Greg Rucka strikes gold again in comics with his new series Stumptown. And it isn’t just the brilliant, heart-felt characters and the twisting private eye plotlines in this one, folks. His artist Matthew Southworth is amazing. I’d never even heard of Southworth until this book, but you can bet I’ll be looking for more of his work, and I’ll bet it doesn’t get hard to find in the coming months because he’s going to fill up his dance card after this.
Speaking of betting, Rucka’s female PI Dex (short for Dexedrine) Callisto Parios has got a definite gambling problem and a losing streak that seems to follow her everywhere. Her life is a screwed up mess, but she loves her mentally challenged little brother Ansel. Seems like everyone does, and Rucka delivers some nice bits between the siblings that fleshes out Dex’s character a lot. No explanation of where the parents are, yet, but I’m waiting to hear.
After her latest bad night at the local Indian gambling casino, Dex gets hauled in and given a job. She’s not given much of a choice about it. If she finds Charlotte Suppa, the granddaughter of the casino owner, Dex’s sixteen thousand dollars worth of bad debt will be forgiven. At first it looks like the case is just a charity thing, a bone the casino owner is throwing Dex. Then two guys grab her and take her out to the river to kill her.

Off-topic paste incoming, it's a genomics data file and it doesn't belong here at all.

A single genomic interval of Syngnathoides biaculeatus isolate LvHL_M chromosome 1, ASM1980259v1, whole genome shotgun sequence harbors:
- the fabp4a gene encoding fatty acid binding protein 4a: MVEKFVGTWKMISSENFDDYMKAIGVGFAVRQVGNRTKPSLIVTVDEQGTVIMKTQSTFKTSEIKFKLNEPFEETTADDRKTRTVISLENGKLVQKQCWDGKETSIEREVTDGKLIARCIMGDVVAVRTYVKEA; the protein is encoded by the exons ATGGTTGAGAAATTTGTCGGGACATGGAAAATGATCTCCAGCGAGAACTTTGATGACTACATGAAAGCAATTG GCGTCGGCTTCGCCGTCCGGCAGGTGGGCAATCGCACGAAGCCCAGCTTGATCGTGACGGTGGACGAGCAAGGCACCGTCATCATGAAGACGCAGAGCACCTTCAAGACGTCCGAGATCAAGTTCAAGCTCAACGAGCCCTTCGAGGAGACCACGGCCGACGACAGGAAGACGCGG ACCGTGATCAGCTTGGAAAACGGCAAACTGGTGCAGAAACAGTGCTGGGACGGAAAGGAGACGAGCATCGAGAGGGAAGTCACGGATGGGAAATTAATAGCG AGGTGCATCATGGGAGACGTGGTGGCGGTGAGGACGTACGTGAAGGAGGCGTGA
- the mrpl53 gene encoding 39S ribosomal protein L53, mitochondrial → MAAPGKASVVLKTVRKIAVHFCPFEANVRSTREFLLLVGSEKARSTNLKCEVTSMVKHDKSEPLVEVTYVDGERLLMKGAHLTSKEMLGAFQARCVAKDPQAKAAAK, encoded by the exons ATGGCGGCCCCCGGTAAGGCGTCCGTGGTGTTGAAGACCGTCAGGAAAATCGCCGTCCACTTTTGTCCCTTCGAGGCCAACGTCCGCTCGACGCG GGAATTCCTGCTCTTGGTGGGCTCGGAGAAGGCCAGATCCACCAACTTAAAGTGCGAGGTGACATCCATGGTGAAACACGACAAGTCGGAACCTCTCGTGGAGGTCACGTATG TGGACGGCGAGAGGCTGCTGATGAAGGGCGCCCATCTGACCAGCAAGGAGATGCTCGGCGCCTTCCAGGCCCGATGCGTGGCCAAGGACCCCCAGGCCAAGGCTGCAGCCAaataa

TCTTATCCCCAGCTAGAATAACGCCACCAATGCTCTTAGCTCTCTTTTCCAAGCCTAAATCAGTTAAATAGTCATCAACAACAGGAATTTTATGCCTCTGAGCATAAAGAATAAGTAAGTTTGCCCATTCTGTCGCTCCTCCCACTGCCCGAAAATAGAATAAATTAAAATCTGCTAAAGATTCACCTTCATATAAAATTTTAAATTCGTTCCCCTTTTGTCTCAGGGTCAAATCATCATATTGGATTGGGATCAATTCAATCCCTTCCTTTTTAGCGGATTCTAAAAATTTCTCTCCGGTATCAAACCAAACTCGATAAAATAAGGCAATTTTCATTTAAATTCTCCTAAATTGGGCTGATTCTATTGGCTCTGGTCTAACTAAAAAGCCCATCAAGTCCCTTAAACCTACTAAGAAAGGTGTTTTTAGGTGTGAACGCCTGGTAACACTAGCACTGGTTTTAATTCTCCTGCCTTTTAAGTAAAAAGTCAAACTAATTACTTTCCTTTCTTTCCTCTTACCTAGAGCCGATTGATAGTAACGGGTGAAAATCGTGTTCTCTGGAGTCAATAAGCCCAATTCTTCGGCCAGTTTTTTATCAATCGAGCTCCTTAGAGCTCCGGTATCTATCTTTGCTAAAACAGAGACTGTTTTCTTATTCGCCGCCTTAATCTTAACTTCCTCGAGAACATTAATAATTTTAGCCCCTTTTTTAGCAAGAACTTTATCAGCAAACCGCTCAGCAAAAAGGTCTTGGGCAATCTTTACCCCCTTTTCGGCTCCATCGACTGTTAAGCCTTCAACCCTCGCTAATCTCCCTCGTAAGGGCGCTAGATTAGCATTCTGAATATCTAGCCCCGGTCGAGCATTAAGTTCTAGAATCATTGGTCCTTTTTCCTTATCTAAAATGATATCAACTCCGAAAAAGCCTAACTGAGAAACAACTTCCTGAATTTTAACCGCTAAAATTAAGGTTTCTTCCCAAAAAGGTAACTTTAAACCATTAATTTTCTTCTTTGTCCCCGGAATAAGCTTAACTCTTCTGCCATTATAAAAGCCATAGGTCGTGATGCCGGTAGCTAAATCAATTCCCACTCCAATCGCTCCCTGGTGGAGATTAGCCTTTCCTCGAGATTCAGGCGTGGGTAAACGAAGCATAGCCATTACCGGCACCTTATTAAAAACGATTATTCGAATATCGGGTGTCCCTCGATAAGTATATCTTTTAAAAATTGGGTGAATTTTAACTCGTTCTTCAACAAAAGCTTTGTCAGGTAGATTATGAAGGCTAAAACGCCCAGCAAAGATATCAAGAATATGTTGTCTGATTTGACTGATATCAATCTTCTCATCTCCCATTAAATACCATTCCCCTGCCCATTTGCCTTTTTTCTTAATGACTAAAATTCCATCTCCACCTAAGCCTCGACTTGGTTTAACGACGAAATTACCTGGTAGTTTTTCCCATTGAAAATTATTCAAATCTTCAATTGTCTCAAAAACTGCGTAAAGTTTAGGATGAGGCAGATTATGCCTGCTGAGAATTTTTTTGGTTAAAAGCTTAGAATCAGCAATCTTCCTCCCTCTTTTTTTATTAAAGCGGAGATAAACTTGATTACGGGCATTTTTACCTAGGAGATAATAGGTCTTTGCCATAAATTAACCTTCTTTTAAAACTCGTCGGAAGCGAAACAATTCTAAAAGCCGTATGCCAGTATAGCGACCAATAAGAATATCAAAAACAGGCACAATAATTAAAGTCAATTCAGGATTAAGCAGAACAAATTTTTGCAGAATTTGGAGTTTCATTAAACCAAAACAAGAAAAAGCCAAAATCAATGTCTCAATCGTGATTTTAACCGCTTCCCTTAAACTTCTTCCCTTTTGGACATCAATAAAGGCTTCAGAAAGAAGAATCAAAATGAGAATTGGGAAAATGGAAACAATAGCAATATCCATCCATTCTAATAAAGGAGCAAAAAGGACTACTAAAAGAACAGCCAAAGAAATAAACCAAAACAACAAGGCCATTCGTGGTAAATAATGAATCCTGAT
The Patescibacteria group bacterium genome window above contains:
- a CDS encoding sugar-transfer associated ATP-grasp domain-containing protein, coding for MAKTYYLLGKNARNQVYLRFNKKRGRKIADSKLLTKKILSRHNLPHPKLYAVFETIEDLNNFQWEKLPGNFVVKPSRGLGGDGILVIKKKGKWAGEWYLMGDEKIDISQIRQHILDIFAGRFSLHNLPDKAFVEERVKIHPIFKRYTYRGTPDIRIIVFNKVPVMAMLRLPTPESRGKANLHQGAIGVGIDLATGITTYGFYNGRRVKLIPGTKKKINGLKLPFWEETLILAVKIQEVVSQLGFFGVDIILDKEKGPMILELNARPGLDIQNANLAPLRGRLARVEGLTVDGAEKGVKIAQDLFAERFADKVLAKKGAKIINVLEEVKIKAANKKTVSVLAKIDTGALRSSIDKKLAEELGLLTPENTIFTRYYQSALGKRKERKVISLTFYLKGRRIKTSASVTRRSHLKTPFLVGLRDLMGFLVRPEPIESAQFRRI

I like Rucka’s characters. I generally do, but there’s something special about Dex. She’s more edgy than a lot of his heroines, but she’s been damaged in ways that we’re just starting to learn about in this comic. I felt instantly empathetic.
What I love most about the book, though, is the art. Southworth makes the city come alive around Dex. The streets and the buildings and houses all feel real. I’ve been in neighborhoods like that, and I’ve seen people in the Northwest that could have stepped right from Southworth’s pages. The way that Dex dresses, in the jacket much of the time to blunt the cold coming in from the ocean, is great detail. The trees and nature impinging wherever it can in the scenes is another fantastic touch. Southworth seems to instinctively convey action and menace in his panels, and the story flows easily from Point A to Point B even though Rucka spins the story back and forth through time. I especially love the opening bit with the shooting and the bridge in the background. Just really great imagery.